Interactive Dashboard Tracks COVID-19 Data by U.S. Counties, Cities, and States in Real Time

Post Date: April 27, 2020

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A new interactive dashboard, created in Cincinnati, provides a new way to map COVID-19 data from local to national levels.

The COVID-19 Watcher, developed by Cincinnati Children’s and University of Cincinnati graduate students Ben Wissel and PJ Van Camp, tracks cases, deaths, testing volumes, and rankings to inform people of outbreaks in their area.

Released to the public on April 1, 2020 and published in the Journal of the American Medical Informatics Association (JAMIA) on April 25, 2020, the tool has already reached thousands of users in almost every U.S. state and 18 countries.

Around the world, coronavirus outbreaks have centered on cities—Wuhan in China, Lombardy in Italy, Madrid in Spain, and London in the United Kingdom—highlighting a critical need for city-level data in the United States. Existing online tools with county, state, and national data missed this important marker.

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PJ VanCamp

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Ben Wissel

“We started the project out of frustration for not being able to see the data as we wanted it, and it turned out many people were feeling the same way,” says Wissel, an MD-PhD candidate in the Cincinnati Medical Scientist Training Program (MSTP).

By tracking the spread of the coronavirus at the city level, the COVID-19 Watcher helps us understand how the virus is directly impacting our communities. The dashboard works by merging county-level data from The New York Times and state-level data from The Atlantic’s COVID-19 Tracking Project with sources from the U.S. Census Bureau.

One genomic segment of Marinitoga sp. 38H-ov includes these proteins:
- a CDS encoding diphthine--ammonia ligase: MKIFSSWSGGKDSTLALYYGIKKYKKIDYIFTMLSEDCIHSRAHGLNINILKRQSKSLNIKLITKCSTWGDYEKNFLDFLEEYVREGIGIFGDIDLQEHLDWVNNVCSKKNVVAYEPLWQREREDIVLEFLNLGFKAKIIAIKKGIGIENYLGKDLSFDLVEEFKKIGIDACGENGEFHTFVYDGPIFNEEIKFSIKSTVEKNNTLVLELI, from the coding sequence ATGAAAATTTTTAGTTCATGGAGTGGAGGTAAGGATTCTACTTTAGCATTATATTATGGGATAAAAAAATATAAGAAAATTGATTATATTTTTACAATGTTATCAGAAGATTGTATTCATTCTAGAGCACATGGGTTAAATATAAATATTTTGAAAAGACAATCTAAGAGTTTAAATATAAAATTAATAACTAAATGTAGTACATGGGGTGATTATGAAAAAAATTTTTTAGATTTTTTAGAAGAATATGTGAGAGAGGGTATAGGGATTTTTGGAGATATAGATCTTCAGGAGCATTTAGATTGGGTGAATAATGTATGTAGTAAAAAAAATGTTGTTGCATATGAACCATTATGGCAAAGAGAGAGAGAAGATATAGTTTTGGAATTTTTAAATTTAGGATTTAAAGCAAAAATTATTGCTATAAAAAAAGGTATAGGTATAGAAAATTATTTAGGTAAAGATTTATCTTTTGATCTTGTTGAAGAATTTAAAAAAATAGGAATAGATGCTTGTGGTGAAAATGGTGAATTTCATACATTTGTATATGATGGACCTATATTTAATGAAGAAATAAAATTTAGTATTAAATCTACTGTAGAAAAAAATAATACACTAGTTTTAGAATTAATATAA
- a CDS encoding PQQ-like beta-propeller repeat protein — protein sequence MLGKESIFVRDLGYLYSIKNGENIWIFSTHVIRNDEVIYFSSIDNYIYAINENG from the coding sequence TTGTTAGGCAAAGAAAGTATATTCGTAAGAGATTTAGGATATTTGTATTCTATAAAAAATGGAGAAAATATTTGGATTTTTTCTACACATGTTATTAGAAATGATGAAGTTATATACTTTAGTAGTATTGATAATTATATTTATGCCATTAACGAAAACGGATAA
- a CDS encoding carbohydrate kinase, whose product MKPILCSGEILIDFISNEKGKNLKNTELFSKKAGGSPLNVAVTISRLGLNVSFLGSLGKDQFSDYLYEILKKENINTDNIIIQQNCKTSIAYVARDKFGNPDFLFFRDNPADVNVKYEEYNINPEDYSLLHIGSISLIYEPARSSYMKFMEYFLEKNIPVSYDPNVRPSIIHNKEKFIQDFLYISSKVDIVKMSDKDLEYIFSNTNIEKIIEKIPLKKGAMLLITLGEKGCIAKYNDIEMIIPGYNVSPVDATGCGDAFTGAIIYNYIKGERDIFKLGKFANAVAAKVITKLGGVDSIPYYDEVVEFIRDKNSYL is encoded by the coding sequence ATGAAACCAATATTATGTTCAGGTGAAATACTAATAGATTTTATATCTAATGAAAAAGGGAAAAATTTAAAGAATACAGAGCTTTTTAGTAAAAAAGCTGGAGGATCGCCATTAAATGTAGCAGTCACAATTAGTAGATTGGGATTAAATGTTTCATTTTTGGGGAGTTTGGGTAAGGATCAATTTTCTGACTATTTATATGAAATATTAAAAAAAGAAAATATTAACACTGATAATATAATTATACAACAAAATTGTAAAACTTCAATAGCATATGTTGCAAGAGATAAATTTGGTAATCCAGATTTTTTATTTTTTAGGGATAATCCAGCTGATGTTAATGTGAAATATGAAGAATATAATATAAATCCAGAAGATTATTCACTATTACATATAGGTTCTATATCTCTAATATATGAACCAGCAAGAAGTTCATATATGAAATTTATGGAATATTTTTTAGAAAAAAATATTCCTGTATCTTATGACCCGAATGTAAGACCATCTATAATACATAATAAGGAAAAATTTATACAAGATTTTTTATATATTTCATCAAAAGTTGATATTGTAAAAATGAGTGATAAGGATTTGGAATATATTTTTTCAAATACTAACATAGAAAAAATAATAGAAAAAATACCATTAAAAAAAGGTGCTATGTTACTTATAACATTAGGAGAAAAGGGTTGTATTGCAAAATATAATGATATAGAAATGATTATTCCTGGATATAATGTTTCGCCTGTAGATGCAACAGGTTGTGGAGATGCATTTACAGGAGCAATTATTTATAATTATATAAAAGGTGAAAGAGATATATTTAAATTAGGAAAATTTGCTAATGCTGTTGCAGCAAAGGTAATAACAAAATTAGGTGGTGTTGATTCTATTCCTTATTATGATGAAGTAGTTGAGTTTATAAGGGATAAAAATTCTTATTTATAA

Every hour, the application checks for daily updates from these sources and automatically incorporates the data in real time. Users can compare cities to watch the effects of shelter-in-place orders and gain insights on what may come next. Rankings of the worst affected areas and plots of testing capacities highlight challenges faced in different areas. This data has even prompted some users to lobby for government officials to take action in the COVID-19 pandemic.

Wissel and Van Camp, both Biomedical Informatics PhD students, have released the site code to the public. Crowdsourcing allows users to contribute their own ideas for improvements. As the pandemic evolves, the team plans to continue adding new metrics and features, such as the number of people hospitalized, demographic information, population densities, and maps.

Visit the COVID-19 Watcher site.
Read the study in the Journal of the American Medical Informatics Association (JAMIA).
Check out coverage from the University of Cincinnati